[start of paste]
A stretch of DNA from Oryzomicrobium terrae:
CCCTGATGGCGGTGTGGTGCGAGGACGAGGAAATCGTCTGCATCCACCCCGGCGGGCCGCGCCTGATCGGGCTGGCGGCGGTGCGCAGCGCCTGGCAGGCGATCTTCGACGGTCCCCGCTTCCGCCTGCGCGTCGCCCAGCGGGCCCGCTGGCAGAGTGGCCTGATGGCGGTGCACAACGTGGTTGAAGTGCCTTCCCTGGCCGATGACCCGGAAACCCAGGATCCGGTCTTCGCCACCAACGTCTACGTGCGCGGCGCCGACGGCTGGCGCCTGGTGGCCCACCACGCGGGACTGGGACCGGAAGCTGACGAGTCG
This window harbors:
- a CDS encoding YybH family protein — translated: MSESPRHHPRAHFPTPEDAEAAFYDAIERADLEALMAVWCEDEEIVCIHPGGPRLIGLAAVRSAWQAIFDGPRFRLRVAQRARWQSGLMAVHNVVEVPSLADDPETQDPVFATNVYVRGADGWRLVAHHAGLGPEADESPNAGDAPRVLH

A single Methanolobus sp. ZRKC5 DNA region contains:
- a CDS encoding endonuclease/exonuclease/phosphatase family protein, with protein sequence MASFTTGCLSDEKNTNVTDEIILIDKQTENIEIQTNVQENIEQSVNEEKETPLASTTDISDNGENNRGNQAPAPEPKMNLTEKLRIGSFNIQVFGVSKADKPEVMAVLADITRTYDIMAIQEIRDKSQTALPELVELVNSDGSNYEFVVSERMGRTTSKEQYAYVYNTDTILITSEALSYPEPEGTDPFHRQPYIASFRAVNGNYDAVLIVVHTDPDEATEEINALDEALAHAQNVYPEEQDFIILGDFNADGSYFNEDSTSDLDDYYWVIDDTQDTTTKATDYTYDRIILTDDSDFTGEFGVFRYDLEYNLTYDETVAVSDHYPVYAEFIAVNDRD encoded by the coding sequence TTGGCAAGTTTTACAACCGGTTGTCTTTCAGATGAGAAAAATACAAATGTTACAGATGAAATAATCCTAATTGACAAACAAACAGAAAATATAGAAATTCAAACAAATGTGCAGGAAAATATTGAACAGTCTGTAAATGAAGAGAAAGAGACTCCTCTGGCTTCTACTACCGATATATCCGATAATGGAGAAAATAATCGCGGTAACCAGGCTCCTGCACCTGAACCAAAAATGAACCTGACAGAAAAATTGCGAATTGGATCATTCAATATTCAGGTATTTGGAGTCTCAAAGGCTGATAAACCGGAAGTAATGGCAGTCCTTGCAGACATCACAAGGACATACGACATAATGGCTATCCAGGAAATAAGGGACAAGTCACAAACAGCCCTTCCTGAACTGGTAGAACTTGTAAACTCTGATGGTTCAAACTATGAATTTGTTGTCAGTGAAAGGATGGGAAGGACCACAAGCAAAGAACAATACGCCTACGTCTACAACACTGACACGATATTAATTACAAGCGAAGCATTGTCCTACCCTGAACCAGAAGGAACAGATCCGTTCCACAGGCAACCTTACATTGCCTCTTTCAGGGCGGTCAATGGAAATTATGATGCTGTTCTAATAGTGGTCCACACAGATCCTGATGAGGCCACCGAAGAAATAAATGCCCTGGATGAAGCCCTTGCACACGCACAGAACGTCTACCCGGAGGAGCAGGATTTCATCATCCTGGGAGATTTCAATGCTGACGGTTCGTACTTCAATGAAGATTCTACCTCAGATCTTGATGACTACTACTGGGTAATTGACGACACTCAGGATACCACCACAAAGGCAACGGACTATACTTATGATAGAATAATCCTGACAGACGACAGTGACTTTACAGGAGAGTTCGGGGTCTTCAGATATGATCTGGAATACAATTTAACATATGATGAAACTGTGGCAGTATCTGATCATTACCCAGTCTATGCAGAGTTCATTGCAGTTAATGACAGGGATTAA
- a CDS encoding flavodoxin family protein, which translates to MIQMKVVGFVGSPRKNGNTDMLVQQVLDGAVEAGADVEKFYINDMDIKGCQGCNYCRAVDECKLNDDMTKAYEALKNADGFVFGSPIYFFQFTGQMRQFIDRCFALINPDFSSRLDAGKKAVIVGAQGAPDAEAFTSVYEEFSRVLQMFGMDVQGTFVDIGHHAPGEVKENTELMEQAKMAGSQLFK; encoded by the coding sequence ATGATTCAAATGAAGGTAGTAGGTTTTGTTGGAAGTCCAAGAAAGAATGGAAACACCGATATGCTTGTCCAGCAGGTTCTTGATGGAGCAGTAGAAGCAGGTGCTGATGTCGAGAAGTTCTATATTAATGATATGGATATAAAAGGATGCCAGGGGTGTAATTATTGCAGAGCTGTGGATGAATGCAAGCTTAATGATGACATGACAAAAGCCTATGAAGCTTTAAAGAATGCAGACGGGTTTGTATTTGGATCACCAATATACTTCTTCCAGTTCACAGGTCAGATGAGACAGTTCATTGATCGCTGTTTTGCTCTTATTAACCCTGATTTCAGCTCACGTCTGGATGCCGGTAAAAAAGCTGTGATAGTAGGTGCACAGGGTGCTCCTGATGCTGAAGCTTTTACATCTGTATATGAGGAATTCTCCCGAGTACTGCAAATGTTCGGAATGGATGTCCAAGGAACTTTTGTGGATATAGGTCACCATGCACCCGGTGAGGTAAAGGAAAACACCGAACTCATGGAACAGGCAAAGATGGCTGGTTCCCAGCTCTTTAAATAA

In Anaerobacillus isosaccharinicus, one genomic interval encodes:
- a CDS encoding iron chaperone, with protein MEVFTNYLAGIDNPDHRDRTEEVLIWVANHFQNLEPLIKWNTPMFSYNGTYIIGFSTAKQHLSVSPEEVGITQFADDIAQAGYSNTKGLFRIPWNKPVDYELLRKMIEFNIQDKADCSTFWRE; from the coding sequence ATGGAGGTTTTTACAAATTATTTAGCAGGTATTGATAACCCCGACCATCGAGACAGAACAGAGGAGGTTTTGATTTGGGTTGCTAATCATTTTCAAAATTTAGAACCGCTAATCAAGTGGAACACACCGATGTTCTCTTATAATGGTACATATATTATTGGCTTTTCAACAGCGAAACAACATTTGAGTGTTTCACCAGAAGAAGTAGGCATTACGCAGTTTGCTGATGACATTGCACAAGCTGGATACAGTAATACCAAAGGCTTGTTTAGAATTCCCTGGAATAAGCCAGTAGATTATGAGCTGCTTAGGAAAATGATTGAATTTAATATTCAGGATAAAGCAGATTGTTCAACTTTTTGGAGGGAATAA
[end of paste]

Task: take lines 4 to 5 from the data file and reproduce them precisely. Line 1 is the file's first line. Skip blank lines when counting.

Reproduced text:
- a CDS encoding YybH family protein — translated: MSESPRHHPRAHFPTPEDAEAAFYDAIERADLEALMAVWCEDEEIVCIHPGGPRLIGLAAVRSAWQAIFDGPRFRLRVAQRARWQSGLMAVHNVVEVPSLADDPETQDPVFATNVYVRGADGWRLVAHHAGLGPEADESPNAGDAPRVLH

A single Methanolobus sp. ZRKC5 DNA region contains: